- Freya Wilcox

ADDITIONAL CONTRIBUTORS Jordan Reisman

By Jordan Reisman

Photo courtesy of Freya Wilcox.

The story of Freya Wilcox coming to America from Australia is, in a way, a modern day take on the classic immigrant’s quest for a better life.

Instead of rolling into Ellis Island, she flew to JFK with a work visa pending. The punk-blues solo musician comes from a small, unnamed town outside of Brisbane and although the United States is relatively friendly to Aussies living and working here, Wilcox says she “literally had to trek through snow in Canada” in order to build a life for herself in Brooklyn.

Wilcox ended up here for the same reason why so many young, hungry musicians do: for love, so that she can have something to sing about. Starting out with just her throaty, yet delicate voice and an acoustic guitar, she’s gone on to add two more members to her project, now calling it Freya Wilcox and the Howls. She hasn’t given word yet as to whether or not an orchestra is in her future, but she’s doing pretty well with her debut EP Dirt Music. BTR was able to speak with Wilcox in person as she was taking an extended lunch break from her cushy, non-rock and roll job that just so happens to let her live here.

Wilcox says she “ended up here by accident” after she “fell in love with an American… a very hot one too.” The two met at the Sydney Gay and Lesbian Mardi Gras where Wilcox was accompanying a friend, while on line for the bathroom. Out of nowhere, she got “punched in the crotch” and naturally “that’s when I knew it was love.” She advises anyone who finds themselves in a similar scenario that “punching people definitely works.”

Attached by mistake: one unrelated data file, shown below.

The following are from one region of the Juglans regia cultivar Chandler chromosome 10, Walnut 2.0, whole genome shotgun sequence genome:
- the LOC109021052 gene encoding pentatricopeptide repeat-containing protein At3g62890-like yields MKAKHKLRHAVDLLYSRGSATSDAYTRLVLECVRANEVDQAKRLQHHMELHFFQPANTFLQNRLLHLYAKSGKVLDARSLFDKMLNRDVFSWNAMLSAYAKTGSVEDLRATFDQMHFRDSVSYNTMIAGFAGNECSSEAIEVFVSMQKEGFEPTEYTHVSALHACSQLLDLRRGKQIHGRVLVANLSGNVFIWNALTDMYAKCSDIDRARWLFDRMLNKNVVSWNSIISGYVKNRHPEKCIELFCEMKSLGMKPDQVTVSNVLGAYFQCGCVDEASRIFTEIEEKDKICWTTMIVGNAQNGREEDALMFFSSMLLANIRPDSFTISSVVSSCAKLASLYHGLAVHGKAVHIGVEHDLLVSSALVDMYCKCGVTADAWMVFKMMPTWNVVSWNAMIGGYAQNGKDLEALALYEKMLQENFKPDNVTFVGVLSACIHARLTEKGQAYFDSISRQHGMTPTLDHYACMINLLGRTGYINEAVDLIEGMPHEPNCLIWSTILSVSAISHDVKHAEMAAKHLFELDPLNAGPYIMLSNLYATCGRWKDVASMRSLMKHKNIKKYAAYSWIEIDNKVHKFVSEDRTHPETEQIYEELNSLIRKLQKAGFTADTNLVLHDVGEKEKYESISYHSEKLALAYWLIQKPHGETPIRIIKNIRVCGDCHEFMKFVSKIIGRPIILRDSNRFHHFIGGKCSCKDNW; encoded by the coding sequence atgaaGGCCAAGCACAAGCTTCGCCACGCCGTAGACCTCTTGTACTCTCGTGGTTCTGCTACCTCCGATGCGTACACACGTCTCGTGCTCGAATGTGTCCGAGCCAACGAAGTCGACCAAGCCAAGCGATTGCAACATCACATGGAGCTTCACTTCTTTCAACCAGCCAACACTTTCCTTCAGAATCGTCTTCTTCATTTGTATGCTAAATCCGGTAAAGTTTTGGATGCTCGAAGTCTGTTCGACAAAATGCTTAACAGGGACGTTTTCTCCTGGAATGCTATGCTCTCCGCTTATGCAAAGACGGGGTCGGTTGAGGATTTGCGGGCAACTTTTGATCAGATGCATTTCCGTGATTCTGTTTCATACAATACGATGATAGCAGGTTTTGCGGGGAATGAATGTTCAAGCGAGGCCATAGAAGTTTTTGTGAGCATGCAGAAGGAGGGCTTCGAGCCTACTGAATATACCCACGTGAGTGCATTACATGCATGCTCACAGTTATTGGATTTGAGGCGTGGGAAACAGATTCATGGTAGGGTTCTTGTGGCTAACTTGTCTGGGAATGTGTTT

The two tried long distance, Australia to New York, which is really the longest distance relationship one could be in, for awhile. Wilcox was planning to move to Melbourne but it took a push from her father to say, “Seriously, what have you got going on here? Why would you not move to New York?” And so her mind was made up.

Wilcox can trace her musical beginnings to the aforementioned small town outside of Brisbane, Queensland when she was two years old and “wouldn’t stop singing in the car.” Her mom would take her to a coffee shop right across from a guitar shop and Wilcox would beg her mom to take her to that shop, though it has since burned down. Her family moved to “the beach” where she had a guitar teacher who became a primary female influence on Wilcox musically and life-ly.  The school where she would practice had all the students sufficiently learn guitar and Wilcox opted to learn blink-182 songs, which is interesting for an Australian girl because that’s how most young punks learn music right here in the States.

After initially being introduced to blink-182 and Green Day, Wilcox says, “Then you move on to Nirvana and you have a metal stage, then eventually you come back around to indie and then you realize Bob Dylan’s pretty cool. I think it’s the same and I think that punk rock is probably effectively the same all over the world.”

“It’s a means to survive in a world where you just don’t feel like anybody understands you but everybody inevitably kind of does understand you and you’re just a wanker,” she continues, in the most poetic and Australian way.